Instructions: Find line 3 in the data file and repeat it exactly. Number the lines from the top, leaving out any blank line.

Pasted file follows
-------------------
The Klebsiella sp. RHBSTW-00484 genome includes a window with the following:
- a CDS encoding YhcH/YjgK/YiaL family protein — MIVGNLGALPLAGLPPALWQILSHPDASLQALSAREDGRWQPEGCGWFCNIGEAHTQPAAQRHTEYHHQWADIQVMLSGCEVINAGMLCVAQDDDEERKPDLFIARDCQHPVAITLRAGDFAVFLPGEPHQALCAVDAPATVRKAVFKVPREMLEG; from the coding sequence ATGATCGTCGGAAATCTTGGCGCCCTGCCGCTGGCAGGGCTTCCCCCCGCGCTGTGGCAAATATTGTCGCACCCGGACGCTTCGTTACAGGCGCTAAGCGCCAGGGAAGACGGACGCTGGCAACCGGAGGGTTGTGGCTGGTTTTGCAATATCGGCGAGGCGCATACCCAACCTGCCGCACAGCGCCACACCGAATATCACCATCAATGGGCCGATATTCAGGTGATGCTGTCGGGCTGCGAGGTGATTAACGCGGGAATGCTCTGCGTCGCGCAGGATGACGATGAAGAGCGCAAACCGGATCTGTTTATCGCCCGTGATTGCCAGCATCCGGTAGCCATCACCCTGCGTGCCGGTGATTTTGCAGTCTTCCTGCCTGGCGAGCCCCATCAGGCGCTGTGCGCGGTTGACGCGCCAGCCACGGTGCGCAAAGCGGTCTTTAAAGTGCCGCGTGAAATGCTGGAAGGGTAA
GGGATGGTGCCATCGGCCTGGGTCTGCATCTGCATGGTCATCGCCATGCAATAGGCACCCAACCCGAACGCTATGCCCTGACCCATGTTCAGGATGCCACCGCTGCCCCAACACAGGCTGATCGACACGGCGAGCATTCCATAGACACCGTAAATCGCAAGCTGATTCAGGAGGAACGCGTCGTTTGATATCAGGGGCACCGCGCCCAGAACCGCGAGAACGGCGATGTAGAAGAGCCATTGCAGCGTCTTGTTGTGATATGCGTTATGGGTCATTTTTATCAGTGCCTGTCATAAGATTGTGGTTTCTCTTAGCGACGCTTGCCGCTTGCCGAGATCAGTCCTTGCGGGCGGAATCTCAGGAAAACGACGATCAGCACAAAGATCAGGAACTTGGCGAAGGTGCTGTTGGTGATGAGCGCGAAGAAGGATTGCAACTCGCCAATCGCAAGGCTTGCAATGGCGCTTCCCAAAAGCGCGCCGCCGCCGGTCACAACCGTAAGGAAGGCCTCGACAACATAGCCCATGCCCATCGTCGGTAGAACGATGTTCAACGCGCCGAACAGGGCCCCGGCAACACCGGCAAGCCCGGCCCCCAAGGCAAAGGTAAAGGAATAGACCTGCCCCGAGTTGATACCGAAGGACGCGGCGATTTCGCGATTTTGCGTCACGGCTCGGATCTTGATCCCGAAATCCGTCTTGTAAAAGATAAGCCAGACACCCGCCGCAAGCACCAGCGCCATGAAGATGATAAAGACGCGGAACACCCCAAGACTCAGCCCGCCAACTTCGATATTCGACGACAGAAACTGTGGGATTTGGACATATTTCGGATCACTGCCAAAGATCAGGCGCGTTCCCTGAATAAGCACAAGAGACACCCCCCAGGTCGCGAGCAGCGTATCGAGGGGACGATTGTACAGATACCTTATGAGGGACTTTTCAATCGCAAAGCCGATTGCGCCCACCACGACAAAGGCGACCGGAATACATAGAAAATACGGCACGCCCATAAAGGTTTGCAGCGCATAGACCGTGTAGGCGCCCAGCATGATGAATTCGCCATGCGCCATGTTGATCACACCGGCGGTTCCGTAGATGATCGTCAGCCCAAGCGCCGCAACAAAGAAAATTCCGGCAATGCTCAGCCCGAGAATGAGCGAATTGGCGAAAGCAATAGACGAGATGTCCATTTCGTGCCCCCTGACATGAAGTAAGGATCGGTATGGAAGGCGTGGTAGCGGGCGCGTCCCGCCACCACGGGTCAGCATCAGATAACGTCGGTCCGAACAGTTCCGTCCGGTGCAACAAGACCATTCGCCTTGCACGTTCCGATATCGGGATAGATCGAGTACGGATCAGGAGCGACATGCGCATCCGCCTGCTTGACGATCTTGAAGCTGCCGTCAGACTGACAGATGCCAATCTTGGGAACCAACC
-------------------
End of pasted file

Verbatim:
GGGATGGTGCCATCGGCCTGGGTCTGCATCTGCATGGTCATCGCCATGCAATAGGCACCCAACCCGAACGCTATGCCCTGACCCATGTTCAGGATGCCACCGCTGCCCCAACACAGGCTGATCGACACGGCGAGCATTCCATAGACACCGTAAATCGCAAGCTGATTCAGGAGGAACGCGTCGTTTGATATCAGGGGCACCGCGCCCAGAACCGCGAGAACGGCGATGTAGAAGAGCCATTGCAGCGTCTTGTTGTGATATGCGTTATGGGTCATTTTTATCAGTGCCTGTCATAAGATTGTGGTTTCTCTTAGCGACGCTTGCCGCTTGCCGAGATCAGTCCTTGCGGGCGGAATCTCAGGAAAACGACGATCAGCACAAAGATCAGGAACTTGGCGAAGGTGCTGTTGGTGATGAGCGCGAAGAAGGATTGCAACTCGCCAATCGCAAGGCTTGCAATGGCGCTTCCCAAAAGCGCGCCGCCGCCGGTCACAACCGTAAGGAAGGCCTCGACAACATAGCCCATGCCCATCGTCGGTAGAACGATGTTCAACGCGCCGAACAGGGCCCCGGCAACACCGGCAAGCCCGGCCCCCAAGGCAAAGGTAAAGGAATAGACCTGCCCCGAGTTGATACCGAAGGACGCGGCGATTTCGCGATTTTGCGTCACGGCTCGGATCTTGATCCCGAAATCCGTCTTGTAAAAGATAAGCCAGACACCCGCCGCAAGCACCAGCGCCATGAAGATGATAAAGACGCGGAACACCCCAAGACTCAGCCCGCCAACTTCGATATTCGACGACAGAAACTGTGGGATTTGGACATATTTCGGATCACTGCCAAAGATCAGGCGCGTTCCCTGAATAAGCACAAGAGACACCCCCCAGGTCGCGAGCAGCGTATCGAGGGGACGATTGTACAGATACCTTATGAGGGACTTTTCAATCGCAAAGCCGATTGCGCCCACCACGACAAAGGCGACCGGAATACATAGAAAATACGGCACGCCCATAAAGGTTTGCAGCGCATAGACCGTGTAGGCGCCCAGCATGATGAATTCGCCATGCGCCATGTTGATCACACCGGCGGTTCCGTAGATGATCGTCAGCCCAAGCGCCGCAACAAAGAAAATTCCGGCAATGCTCAGCCCGAGAATGAGCGAATTGGCGAAAGCAATAGACGAGATGTCCATTTCGTGCCCCCTGACATGAAGTAAGGATCGGTATGGAAGGCGTGGTAGCGGGCGCGTCCCGCCACCACGGGTCAGCATCAGATAACGTCGGTCCGAACAGTTCCGTCCGGTGCAACAAGACCATTCGCCTTGCACGTTCCGATATCGGGATAGATCGAGTACGGATCAGGAGCGACATGCGCATCCGCCTGCTTGACGATCTTGAAGCTGCCGTCAGACTGACAGATGCCAATCTTGGGAACCAACC